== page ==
Wednesday, August 23, 2006

Curry good for headaches: "Eating curry may be a better cure for headaches than aspirin, according to research. A study funded by the Scottish Executive has found that salicylic acid, the active ingredient in aspirin, occurs naturally in Indian food and that curry could help to treat migraines and prevent colon cancers. Spices such as cumin, turmeric and paprika, all of which are used in curries, are particularly rich sources of salicylic acid, the study said. Neither does Indian food cause some side-effects sometimes associated with long-term aspirin use, such as internal bleeding and ulcers, the study, conducted by the Rowett Research Institute, found. “One portion of vindaloo we examined contained 95mg of salicylic acid, more than the amount in an aspirin tablet. A low-dose aspirin tablet contains about 65mg of the acid.” Professor Garry Duthie, one of the study’s co-authors, said: “The dietary level of salicylic acid in curry is exceptionally high. I wouldn’t recommend a curry a day for headaches, but it is possible that someone with a headache who is a very good absorber of salicylic acid might find it went away if they had a vindaloo. “The hotter the curry is, the greater the possible benefits. A korma, with relatively low levels of spices, would be less effective than a vindaloo or a phal, the hottest curry widely available in Britain.” It is thought that curcumin, the component of turmeric that gives curry its distinctive yellow colour, is primarily responsible for its healthy effect."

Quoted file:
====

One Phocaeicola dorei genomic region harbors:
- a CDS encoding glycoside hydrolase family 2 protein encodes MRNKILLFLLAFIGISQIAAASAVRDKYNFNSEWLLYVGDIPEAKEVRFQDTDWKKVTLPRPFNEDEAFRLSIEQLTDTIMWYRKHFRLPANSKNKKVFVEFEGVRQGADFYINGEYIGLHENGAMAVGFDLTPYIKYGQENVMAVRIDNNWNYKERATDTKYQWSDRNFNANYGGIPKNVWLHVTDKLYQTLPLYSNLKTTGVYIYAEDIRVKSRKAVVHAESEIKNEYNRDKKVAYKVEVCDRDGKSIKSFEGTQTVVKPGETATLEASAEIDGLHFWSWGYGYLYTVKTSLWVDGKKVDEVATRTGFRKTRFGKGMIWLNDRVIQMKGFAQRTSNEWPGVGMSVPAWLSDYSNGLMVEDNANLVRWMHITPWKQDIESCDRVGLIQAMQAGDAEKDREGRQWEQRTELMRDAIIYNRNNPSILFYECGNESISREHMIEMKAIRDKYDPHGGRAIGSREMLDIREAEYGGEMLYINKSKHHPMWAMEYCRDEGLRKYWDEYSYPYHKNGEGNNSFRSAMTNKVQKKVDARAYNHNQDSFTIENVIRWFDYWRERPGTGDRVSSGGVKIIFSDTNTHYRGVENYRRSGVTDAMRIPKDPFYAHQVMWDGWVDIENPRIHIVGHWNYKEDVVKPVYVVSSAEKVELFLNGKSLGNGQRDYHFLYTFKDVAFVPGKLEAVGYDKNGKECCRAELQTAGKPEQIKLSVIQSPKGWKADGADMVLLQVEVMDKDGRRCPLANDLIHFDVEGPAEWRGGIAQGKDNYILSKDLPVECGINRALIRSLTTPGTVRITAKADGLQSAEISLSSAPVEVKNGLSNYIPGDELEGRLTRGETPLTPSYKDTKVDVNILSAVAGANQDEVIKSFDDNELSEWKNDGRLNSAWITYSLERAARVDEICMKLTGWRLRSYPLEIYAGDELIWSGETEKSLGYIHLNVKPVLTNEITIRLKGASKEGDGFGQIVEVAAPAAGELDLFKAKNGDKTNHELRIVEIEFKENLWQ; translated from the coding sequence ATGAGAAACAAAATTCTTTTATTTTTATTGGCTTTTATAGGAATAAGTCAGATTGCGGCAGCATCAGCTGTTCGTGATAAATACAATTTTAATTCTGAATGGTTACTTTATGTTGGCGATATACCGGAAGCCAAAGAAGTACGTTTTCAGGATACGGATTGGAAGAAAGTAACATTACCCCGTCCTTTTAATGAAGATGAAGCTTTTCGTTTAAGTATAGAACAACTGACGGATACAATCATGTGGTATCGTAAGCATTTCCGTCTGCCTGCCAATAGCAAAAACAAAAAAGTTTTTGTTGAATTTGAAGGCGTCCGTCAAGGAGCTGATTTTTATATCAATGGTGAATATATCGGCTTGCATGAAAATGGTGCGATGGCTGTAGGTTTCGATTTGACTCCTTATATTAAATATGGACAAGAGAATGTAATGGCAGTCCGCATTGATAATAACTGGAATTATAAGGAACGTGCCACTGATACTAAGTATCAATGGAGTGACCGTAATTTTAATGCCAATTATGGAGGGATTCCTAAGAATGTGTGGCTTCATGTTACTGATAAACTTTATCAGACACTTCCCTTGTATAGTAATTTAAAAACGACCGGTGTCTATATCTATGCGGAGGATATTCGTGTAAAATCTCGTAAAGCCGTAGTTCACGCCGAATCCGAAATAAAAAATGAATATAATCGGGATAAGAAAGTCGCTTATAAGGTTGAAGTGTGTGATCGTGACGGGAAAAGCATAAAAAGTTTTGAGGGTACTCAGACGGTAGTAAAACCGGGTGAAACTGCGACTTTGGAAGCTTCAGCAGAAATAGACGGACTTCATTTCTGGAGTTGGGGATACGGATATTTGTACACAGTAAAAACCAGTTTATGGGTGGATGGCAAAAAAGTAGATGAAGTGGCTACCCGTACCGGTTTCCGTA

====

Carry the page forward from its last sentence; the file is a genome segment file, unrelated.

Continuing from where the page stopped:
Mouldy coffee is good coffee? "Don't turn your nose up to mouldy coffee - it tastes better, according to fungus experts. New Brazilian research has found that fungus in coffee crops makes for a flavoursome brew. More than 800 fungus experts from around the world will examine the recent findings and others at a week-long fungus conference this week in the far north Queensland city of Cairns. "The coffee research is exciting as it's likely to have implications on how coffee is grown and consumed in the future," says Professor Paul Gadek, a plant science researcher from James Cook University in Cairns. "Fungus naturally occurs on raw coffee beans and the Brazilian researchers found that the sweeter the species, the better the coffee tasted and smelt." Other topics to be discussed at the conference include fungi's ability to survive in space and its potential to destroy forests throughout the world."

Testosterone is good for you: "Low testosterone may boost the risk of death in men over 40, a new study has found. A U.S. team found that older men with relatively low testosterone had an 88% increased risk of death compared with men with normal testosterone levels. But they don't yet know why. The report was published in the Aug. 14/28 issue of the Archives of Internal Medicine. As men age, their testosterone levels gradually decline. After age 30, levels decrease by about 1.5% per year. Low testosterone levels can result in decreased muscle mass and bone density, insulin resistance and low sex drive, as well as less energy, more irritability and feelings of depression, the researchers noted. In the study, Shores and her colleagues studied 858 men over 40 to see whether low testosterone levels were associated with an increased risk of death. Among these men, 19% had low testosterone levels, 28% had an equivocal testosterone level (meaning that their tests revealed an equal number of low and normal levels) and 53% had normal levels. "Low testosterone in older men was associated with an increased risk for mortality," Shores concluded. During 4.3 years of follow-up, 20.1% of men with normal testosterone levels died, compared with 24.6% of men with equivocal levels and 34.9% of men with low testosterone levels, Shores' team found."

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